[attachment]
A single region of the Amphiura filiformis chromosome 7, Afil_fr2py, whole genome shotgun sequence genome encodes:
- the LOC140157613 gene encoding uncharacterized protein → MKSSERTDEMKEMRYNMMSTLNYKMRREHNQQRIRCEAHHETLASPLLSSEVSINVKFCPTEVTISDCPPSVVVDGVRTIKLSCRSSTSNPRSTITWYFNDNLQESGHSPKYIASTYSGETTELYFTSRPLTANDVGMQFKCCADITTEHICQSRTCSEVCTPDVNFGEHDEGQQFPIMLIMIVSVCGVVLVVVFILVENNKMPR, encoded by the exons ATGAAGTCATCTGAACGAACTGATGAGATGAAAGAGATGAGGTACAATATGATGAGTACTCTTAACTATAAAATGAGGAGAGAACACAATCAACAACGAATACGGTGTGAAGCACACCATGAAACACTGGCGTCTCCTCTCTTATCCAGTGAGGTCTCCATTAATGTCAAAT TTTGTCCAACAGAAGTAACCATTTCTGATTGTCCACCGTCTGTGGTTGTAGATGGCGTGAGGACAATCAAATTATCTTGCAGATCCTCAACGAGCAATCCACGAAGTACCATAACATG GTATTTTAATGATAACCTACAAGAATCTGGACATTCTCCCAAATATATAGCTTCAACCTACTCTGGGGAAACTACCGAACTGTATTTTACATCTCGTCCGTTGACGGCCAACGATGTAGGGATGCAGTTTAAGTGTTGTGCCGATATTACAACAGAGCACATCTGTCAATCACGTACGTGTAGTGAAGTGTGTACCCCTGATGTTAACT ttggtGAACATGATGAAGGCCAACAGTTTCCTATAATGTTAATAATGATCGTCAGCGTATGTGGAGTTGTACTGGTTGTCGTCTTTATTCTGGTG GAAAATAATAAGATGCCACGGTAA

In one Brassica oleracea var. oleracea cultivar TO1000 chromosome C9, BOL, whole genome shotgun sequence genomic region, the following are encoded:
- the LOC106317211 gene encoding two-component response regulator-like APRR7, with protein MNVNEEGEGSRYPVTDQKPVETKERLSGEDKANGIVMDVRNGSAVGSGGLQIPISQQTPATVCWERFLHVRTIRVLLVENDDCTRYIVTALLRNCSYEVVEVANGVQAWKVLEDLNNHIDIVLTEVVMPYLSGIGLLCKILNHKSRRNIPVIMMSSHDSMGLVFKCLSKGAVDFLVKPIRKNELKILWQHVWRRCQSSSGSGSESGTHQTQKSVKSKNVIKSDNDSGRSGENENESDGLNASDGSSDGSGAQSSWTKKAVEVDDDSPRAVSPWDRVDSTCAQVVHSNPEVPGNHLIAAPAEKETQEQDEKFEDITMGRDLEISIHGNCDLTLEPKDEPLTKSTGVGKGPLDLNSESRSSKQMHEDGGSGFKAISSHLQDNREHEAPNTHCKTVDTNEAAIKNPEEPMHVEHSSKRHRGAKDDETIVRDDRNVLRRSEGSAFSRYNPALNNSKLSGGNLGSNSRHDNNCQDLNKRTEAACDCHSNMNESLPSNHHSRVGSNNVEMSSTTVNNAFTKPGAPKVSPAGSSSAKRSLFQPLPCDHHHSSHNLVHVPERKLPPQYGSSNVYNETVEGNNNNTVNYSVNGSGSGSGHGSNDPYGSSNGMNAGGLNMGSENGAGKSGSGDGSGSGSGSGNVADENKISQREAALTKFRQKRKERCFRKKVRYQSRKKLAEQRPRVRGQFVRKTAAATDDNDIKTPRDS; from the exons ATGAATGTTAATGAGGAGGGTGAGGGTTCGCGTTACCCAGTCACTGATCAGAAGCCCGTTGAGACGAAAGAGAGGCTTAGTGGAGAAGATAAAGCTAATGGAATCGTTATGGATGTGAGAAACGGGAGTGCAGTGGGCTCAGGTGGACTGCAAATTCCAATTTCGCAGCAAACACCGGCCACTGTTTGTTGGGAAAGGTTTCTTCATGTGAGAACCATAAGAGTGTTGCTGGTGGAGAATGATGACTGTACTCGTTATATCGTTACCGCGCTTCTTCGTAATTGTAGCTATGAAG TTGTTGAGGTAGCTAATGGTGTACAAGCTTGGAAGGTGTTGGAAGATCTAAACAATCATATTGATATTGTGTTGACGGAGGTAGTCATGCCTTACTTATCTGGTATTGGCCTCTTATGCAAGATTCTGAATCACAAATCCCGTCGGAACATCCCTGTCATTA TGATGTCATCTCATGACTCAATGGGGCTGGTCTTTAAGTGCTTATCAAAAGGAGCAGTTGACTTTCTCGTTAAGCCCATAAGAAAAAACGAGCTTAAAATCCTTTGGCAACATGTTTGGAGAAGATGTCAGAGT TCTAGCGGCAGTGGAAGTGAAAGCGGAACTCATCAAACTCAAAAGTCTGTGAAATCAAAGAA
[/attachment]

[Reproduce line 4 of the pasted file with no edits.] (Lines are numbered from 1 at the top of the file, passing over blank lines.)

- the LOC106317211 gene encoding two-component response regulator-like APRR7, with protein MNVNEEGEGSRYPVTDQKPVETKERLSGEDKANGIVMDVRNGSAVGSGGLQIPISQQTPATVCWERFLHVRTIRVLLVENDDCTRYIVTALLRNCSYEVVEVANGVQAWKVLEDLNNHIDIVLTEVVMPYLSGIGLLCKILNHKSRRNIPVIMMSSHDSMGLVFKCLSKGAVDFLVKPIRKNELKILWQHVWRRCQSSSGSGSESGTHQTQKSVKSKNVIKSDNDSGRSGENENESDGLNASDGSSDGSGAQSSWTKKAVEVDDDSPRAVSPWDRVDSTCAQVVHSNPEVPGNHLIAAPAEKETQEQDEKFEDITMGRDLEISIHGNCDLTLEPKDEPLTKSTGVGKGPLDLNSESRSSKQMHEDGGSGFKAISSHLQDNREHEAPNTHCKTVDTNEAAIKNPEEPMHVEHSSKRHRGAKDDETIVRDDRNVLRRSEGSAFSRYNPALNNSKLSGGNLGSNSRHDNNCQDLNKRTEAACDCHSNMNESLPSNHHSRVGSNNVEMSSTTVNNAFTKPGAPKVSPAGSSSAKRSLFQPLPCDHHHSSHNLVHVPERKLPPQYGSSNVYNETVEGNNNNTVNYSVNGSGSGSGHGSNDPYGSSNGMNAGGLNMGSENGAGKSGSGDGSGSGSGSGNVADENKISQREAALTKFRQKRKERCFRKKVRYQSRKKLAEQRPRVRGQFVRKTAAATDDNDIKTPRDS; from the exons ATGAATGTTAATGAGGAGGGTGAGGGTTCGCGTTACCCAGTCACTGATCAGAAGCCCGTTGAGACGAAAGAGAGGCTTAGTGGAGAAGATAAAGCTAATGGAATCGTTATGGATGTGAGAAACGGGAGTGCAGTGGGCTCAGGTGGACTGCAAATTCCAATTTCGCAGCAAACACCGGCCACTGTTTGTTGGGAAAGGTTTCTTCATGTGAGAACCATAAGAGTGTTGCTGGTGGAGAATGATGACTGTACTCGTTATATCGTTACCGCGCTTCTTCGTAATTGTAGCTATGAAG TTGTTGAGGTAGCTAATGGTGTACAAGCTTGGAAGGTGTTGGAAGATCTAAACAATCATATTGATATTGTGTTGACGGAGGTAGTCATGCCTTACTTATCTGGTATTGGCCTCTTATGCAAGATTCTGAATCACAAATCCCGTCGGAACATCCCTGTCATTA TGATGTCATCTCATGACTCAATGGGGCTGGTCTTTAAGTGCTTATCAAAAGGAGCAGTTGACTTTCTCGTTAAGCCCATAAGAAAAAACGAGCTTAAAATCCTTTGGCAACATGTTTGGAGAAGATGTCAGAGT TCTAGCGGCAGTGGAAGTGAAAGCGGAACTCATCAAACTCAAAAGTCTGTGAAATCAAAGAA